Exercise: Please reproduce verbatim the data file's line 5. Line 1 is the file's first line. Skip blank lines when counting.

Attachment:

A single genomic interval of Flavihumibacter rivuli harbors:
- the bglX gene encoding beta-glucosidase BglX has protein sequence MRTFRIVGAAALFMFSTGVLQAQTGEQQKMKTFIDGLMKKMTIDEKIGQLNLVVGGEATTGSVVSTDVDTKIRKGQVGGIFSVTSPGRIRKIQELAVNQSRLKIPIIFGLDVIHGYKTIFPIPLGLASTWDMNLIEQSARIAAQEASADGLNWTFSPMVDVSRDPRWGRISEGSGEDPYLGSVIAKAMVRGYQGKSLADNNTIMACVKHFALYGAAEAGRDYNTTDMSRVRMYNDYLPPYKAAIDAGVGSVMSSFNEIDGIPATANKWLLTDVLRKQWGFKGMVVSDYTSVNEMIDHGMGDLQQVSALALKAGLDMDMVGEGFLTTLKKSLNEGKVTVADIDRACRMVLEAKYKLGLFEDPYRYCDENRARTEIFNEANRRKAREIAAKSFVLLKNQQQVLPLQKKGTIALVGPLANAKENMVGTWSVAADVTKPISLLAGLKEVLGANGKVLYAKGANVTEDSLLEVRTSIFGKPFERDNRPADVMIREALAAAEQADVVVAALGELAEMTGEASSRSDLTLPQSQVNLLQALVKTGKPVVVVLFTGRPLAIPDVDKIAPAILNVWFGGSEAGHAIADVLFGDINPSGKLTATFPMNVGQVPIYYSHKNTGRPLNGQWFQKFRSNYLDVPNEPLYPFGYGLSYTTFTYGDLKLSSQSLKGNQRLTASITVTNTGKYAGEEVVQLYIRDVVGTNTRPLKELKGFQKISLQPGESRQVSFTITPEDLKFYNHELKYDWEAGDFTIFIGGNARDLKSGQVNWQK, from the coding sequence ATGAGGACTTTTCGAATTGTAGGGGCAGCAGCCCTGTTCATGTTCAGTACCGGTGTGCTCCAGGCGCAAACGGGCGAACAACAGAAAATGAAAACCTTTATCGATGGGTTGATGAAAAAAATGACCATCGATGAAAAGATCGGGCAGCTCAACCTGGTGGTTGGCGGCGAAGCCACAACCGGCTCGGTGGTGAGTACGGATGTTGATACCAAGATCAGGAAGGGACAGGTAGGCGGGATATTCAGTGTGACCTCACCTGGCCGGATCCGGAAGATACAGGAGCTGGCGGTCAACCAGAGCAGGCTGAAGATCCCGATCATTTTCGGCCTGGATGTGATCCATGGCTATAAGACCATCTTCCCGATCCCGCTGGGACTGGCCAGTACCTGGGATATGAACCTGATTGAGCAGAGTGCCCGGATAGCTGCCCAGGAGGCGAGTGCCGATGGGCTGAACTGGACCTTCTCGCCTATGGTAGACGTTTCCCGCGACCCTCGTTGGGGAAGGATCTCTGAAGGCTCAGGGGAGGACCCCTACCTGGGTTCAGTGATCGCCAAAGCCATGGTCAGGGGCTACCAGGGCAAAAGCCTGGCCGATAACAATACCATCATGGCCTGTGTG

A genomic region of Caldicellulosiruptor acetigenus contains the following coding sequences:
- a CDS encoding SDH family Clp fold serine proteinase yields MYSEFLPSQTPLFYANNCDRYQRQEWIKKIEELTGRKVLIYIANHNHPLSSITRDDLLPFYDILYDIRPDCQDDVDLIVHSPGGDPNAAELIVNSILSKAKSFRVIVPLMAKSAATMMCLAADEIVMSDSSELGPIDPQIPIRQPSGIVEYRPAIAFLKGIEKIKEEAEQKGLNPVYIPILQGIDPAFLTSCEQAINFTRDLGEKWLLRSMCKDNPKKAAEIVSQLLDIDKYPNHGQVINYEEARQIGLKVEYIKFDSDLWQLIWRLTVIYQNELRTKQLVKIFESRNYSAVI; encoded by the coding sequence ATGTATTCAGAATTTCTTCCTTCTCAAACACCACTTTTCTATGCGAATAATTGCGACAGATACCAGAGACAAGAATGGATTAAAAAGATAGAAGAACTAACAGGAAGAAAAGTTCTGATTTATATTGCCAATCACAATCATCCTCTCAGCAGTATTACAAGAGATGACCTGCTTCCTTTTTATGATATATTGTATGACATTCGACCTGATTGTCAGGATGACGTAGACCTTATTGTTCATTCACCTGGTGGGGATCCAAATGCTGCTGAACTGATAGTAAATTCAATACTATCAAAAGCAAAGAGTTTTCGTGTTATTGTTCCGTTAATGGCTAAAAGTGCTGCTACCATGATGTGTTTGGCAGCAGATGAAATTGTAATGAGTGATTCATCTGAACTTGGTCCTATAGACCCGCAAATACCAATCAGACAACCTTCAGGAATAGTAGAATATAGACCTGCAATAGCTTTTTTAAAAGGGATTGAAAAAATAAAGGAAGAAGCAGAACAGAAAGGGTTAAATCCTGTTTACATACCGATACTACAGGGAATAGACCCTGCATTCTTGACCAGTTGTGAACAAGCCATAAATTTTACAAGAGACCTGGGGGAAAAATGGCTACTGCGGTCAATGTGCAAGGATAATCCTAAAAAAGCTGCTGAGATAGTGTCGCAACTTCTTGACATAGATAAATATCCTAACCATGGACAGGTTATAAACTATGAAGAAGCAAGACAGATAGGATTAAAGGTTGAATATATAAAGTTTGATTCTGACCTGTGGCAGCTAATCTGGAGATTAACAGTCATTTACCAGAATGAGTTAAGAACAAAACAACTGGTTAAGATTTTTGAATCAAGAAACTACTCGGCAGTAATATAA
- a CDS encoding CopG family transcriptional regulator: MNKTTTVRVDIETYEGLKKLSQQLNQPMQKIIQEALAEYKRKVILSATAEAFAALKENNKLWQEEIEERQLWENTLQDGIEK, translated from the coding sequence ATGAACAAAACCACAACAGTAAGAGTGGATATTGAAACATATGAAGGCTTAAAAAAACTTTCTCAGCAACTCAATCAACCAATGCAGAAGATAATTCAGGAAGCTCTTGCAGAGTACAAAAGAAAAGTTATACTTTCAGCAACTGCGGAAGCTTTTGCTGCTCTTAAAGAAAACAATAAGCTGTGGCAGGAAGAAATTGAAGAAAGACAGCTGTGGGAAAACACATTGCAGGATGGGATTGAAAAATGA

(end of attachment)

- a CDS encoding CopG family transcriptional regulator: MNKTTTVRVDIETYEGLKKLSQQLNQPMQKIIQEALAEYKRKVILSATAEAFAALKENNKLWQEEIEERQLWENTLQDGIEK, translated from the coding sequence ATGAACAAAACCACAACAGTAAGAGTGGATATTGAAACATATGAAGGCTTAAAAAAACTTTCTCAGCAACTCAATCAACCAATGCAGAAGATAATTCAGGAAGCTCTTGCAGAGTACAAAAGAAAAGTTATACTTTCAGCAACTGCGGAAGCTTTTGCTGCTCTTAAAGAAAACAATAAGCTGTGGCAGGAAGAAATTGAAGAAAGACAGCTGTGGGAAAACACATTGCAGGATGGGATTGAAAAATGA